No, he is not a trained artist—in fact, he never even finished high school. But McCutcheon has been interested in drawing since he was a kid, dabbling in portraiture, painting, and even woodcuts between shifts at a local lithography plant. Now that he’s retired, he’s got more time to hone his skills. “Being facile with the line, that’s what I’d like to try to do; I don’t know if I achieve that or not,” he told me.
He usually starts with the space between the person’s eyes and works out from there, the eyes themselves getting the most attention overall. (Necks, it would appear, get the least.) “You look at a person’s face, and that—their eyes and their lips and if their mouth is open or closed or whatnot—usually pretty well sets the tone for the whole thing,” he said. Despite what the site says, McCutcheon’s goal is not to produce a headshot that is going to please Robert Costa of The National Review or Agriculture Secretary Tom Vilsack, or whoever the guest may be. The goal is the exercise itself. “I rarely spend more than 20 minutes on any one of those things,” he said.
“It’s a bit like the newspaper sketch artists of the mid-19th Century,” offered Wendy Wick Reaves, Curator of Prints and Drawings and Interim Director of the National Portrait Gallery. Sketch artists, she said, would be the first on the scene of a fire, or a battle, or a crime, and would have to get down the essentials as quickly as possible before dashing back to the office, giving rise to a spare, raw style that readers found captivating. “I think if you’re going to draw somebody from the television screen, you have a similar lack of time to belabor the essence of a likeness,” she said. “You may have a full frontal view of the face only very briefly. So to really get the relationship between the eyes and the bridge of the nose has to be pretty instantaneous.”
In the spirit of exploration, I decided to fire up c-span.org and try it for myself. Not surprisingly, my drawings sucked. I produced a crooked-eyed representation Virgil Goode, the former congressman and third-party presidential candidate, and an oversized, under-detailed take on White House press secretary Jay Carney, recognizable only because of the rectangular glasses. Almost all of the images at Daily Drawings, by contrast, are recognizable—even if they’re distorted—and sometimes even call your attention to a particular feature you’d never recognized: the downward cast of Congressman Steve King’s nose, or the proximity of Senator Johnny Isakson’s eyes. “There’s nothing folk-like or naïve or unschooled about it,” Reaves said. “He looks like a trained artist—which doesn’t necessarily mean he’s great at getting the likeness. But given how little time he’s got, I think he does a pretty amazing job.”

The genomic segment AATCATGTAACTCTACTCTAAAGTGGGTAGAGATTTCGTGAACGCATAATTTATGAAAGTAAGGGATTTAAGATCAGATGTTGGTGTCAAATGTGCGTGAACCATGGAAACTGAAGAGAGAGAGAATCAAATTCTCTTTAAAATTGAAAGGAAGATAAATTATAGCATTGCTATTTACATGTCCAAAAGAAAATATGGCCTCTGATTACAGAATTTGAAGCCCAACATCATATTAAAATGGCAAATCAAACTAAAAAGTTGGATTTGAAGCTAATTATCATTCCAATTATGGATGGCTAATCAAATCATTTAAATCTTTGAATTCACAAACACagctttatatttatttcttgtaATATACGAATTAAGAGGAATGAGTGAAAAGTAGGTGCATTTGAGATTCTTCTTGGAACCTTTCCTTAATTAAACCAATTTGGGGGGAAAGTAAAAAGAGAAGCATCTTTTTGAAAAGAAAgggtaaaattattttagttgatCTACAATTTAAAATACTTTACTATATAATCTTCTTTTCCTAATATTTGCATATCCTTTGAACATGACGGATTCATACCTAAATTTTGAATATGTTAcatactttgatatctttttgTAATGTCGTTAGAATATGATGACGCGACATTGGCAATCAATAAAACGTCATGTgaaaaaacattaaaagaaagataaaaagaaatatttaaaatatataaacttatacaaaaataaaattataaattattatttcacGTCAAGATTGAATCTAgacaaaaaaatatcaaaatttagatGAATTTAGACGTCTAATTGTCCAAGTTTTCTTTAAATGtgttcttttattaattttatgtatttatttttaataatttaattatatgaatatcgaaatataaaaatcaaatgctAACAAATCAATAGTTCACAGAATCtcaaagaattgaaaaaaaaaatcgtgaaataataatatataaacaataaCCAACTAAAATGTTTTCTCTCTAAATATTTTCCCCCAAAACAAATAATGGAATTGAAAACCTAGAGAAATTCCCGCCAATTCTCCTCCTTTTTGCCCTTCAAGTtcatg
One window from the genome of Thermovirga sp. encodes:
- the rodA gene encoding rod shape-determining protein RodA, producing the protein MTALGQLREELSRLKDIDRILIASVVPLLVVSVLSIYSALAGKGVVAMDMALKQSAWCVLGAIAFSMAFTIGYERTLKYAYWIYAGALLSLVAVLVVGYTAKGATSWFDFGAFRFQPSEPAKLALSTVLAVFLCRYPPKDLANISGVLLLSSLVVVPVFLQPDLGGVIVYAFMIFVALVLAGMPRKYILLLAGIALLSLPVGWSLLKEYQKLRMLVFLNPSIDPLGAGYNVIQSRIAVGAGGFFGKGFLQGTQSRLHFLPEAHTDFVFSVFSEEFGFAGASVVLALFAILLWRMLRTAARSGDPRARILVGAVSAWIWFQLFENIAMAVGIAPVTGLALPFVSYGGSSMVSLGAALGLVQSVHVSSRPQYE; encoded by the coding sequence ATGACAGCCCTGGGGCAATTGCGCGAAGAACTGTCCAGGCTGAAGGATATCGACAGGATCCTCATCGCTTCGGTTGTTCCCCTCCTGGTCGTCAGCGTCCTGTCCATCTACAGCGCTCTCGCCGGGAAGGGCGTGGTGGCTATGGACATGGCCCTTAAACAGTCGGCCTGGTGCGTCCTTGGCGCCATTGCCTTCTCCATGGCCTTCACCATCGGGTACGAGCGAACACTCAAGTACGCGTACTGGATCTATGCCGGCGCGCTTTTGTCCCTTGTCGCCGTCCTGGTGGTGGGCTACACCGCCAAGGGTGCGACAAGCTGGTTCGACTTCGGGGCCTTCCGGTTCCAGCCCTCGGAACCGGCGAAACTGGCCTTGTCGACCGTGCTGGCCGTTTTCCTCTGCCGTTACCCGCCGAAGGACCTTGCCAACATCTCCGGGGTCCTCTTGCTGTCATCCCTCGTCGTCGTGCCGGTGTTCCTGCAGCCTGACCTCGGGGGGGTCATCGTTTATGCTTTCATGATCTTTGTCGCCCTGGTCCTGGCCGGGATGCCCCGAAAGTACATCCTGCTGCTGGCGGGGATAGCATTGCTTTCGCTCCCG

“I think for drawing in general, it appeals to people because it seems so immediate,” Reaves said. “I think you do get that from some of these images that I’m looking at. And that’s eye-catching. Which is ironic. It’s only because photography is so ubiquitous—and becomes even more so with social media.”
In the age of Instagram filtering and tidily maintained profile photos, it’s helpful and bracing to see a familiar face come back to life, or to liveliness. Like the drawing of me: Okay, I may not look like a septuagenarian yet, but McCutcheon captured a heaviness in my eyelids that I never noticed before. The collection at Daily Drawings is so arresting, perhaps, because of the way Washington is used to seeing itself—and the way the rest of us are used to seeing these personalities lined up in a neat column of smiling Twitter avatars flowing down our web browser. There is the old joke that Washington is Hollywood for ugly people—but in its own meticulous presentation it can look more like one giant Sunday show roundtable, everyone powdered and styled, smiling. Until someone starts really looking. Drawings are always the most direct representation of what the artist sees, Reaves said, because “there’s no equipment in between. There are no layers or glazes or over-painting or shutters or anything else.”
It’s not clear that unmasking Washington is anything close to McCutcheon’s goal, even though he succeeds at it. He seems just to be looking for people to sketch. And in any case, he certainly doesn’t think the guests on C-SPAN are all that important. Molly Ball had spoken for many of us when she admitted that “I suppose I was a bit flattered that someone had mistaken me for some kind of celebrity.” But that’s not how McCutcheon sees it: “I rarely if ever draw anybody that’s famous,” he said.
Reid Cherlin is a contributor to GQ and a former White House spokesman.